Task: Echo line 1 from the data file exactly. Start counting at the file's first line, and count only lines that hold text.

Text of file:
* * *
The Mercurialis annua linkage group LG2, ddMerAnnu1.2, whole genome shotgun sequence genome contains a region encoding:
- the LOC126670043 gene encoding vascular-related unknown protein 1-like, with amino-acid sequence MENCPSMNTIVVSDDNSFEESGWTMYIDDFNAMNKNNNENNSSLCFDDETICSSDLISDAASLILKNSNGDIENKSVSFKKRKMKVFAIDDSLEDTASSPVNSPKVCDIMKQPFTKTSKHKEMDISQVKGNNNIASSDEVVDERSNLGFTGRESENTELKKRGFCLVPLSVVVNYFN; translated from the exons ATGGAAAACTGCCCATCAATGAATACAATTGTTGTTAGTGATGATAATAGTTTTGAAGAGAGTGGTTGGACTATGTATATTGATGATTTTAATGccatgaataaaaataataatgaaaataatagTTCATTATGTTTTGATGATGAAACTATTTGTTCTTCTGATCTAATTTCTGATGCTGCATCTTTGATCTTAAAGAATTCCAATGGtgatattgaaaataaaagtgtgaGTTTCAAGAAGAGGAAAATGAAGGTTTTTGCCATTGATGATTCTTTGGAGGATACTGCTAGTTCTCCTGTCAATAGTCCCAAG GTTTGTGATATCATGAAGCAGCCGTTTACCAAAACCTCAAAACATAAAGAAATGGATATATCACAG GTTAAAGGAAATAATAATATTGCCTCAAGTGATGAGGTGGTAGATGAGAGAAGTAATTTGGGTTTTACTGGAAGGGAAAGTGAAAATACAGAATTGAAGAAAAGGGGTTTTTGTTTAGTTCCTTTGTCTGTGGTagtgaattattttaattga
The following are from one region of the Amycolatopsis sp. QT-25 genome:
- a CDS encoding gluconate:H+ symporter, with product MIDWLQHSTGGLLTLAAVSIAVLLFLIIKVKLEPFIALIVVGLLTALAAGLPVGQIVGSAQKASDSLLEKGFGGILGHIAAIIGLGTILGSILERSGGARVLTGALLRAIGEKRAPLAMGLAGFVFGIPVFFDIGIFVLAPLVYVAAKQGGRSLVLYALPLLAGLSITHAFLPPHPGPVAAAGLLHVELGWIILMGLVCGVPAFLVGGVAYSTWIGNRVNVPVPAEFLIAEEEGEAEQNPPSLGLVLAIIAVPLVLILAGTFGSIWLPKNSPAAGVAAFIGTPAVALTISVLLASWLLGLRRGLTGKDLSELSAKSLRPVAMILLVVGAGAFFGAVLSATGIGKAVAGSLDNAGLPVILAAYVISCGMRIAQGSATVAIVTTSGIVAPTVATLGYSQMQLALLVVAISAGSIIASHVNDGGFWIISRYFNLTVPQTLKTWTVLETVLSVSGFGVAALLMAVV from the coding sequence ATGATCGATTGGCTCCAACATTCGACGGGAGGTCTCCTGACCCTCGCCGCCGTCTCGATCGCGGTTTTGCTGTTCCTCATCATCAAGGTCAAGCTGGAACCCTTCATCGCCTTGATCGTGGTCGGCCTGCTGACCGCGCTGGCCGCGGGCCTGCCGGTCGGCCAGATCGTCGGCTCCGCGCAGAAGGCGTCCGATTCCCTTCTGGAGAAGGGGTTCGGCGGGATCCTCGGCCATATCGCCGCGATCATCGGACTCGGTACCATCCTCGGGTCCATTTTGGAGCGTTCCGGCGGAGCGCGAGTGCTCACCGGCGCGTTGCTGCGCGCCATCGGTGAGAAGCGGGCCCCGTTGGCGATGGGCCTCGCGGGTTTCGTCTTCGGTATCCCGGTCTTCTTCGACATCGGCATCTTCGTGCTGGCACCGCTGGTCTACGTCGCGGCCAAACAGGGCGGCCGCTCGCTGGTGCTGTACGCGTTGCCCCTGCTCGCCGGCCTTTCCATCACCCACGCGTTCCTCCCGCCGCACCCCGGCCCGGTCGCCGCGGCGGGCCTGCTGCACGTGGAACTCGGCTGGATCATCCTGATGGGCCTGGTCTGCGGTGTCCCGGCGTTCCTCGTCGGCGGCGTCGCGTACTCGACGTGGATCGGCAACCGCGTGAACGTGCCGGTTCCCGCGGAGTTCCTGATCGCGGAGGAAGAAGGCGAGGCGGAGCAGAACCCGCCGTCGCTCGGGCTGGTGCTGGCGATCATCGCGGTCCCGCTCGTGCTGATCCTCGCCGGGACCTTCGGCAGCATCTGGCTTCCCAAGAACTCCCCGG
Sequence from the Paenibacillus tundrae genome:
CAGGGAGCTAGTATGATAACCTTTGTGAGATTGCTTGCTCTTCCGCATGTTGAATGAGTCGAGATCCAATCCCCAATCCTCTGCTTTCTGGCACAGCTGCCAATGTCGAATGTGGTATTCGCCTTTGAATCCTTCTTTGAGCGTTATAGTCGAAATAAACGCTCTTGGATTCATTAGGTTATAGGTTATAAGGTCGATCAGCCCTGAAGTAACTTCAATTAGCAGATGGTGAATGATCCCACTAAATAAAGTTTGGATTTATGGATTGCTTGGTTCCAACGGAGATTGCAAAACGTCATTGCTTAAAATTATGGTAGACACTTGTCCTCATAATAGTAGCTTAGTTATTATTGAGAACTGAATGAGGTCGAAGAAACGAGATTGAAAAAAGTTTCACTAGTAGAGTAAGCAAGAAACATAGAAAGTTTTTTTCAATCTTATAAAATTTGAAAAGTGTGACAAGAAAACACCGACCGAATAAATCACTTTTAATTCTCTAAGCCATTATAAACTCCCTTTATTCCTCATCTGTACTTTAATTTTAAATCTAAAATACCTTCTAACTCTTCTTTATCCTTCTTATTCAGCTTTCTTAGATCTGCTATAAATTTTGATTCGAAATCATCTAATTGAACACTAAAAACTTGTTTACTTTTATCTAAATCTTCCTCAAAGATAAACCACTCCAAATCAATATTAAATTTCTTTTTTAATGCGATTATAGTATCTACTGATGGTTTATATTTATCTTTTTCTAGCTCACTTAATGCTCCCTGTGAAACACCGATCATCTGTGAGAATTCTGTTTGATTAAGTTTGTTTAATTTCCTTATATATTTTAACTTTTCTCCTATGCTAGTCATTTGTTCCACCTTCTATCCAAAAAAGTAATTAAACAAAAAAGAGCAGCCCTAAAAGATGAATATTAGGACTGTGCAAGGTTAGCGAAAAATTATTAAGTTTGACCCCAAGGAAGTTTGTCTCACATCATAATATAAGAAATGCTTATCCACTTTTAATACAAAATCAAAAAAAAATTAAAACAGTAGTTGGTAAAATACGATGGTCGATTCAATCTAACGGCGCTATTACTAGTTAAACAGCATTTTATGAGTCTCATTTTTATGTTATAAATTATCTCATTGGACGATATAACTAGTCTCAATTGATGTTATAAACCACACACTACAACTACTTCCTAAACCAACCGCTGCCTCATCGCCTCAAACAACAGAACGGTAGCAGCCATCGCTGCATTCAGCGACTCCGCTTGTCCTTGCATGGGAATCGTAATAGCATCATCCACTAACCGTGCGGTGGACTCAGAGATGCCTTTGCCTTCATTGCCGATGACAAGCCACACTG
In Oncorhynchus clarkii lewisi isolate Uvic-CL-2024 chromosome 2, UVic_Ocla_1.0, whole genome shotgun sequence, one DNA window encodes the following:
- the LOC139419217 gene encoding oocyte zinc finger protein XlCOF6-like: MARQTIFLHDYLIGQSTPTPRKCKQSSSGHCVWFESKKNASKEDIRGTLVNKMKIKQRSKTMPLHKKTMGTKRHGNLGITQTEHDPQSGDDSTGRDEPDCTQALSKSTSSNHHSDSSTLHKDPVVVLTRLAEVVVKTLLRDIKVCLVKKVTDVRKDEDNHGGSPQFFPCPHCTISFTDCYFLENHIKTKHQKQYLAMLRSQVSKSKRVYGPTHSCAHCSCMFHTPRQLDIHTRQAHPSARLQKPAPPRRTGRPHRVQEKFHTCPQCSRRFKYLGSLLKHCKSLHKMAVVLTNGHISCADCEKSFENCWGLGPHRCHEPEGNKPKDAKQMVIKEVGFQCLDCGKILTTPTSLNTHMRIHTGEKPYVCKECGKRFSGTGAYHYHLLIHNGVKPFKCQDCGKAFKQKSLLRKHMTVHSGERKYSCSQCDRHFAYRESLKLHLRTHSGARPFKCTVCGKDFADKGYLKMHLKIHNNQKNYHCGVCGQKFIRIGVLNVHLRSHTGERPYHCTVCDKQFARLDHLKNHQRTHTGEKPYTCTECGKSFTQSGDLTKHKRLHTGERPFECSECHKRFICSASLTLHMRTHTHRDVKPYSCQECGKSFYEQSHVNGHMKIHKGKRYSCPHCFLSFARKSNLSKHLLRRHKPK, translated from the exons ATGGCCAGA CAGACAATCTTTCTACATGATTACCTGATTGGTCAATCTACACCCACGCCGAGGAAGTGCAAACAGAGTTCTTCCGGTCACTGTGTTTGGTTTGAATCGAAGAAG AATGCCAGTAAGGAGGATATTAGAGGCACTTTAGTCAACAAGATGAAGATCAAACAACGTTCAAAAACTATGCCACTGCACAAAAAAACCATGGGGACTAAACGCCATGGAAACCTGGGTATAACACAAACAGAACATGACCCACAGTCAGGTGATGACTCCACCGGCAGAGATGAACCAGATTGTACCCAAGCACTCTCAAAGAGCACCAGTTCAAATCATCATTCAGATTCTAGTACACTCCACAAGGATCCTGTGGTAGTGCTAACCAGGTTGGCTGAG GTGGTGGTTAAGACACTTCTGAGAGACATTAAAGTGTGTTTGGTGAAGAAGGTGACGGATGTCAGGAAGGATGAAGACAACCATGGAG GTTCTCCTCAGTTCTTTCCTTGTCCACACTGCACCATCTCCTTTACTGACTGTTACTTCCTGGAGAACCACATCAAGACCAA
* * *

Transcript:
The Mercurialis annua linkage group LG2, ddMerAnnu1.2, whole genome shotgun sequence genome contains a region encoding: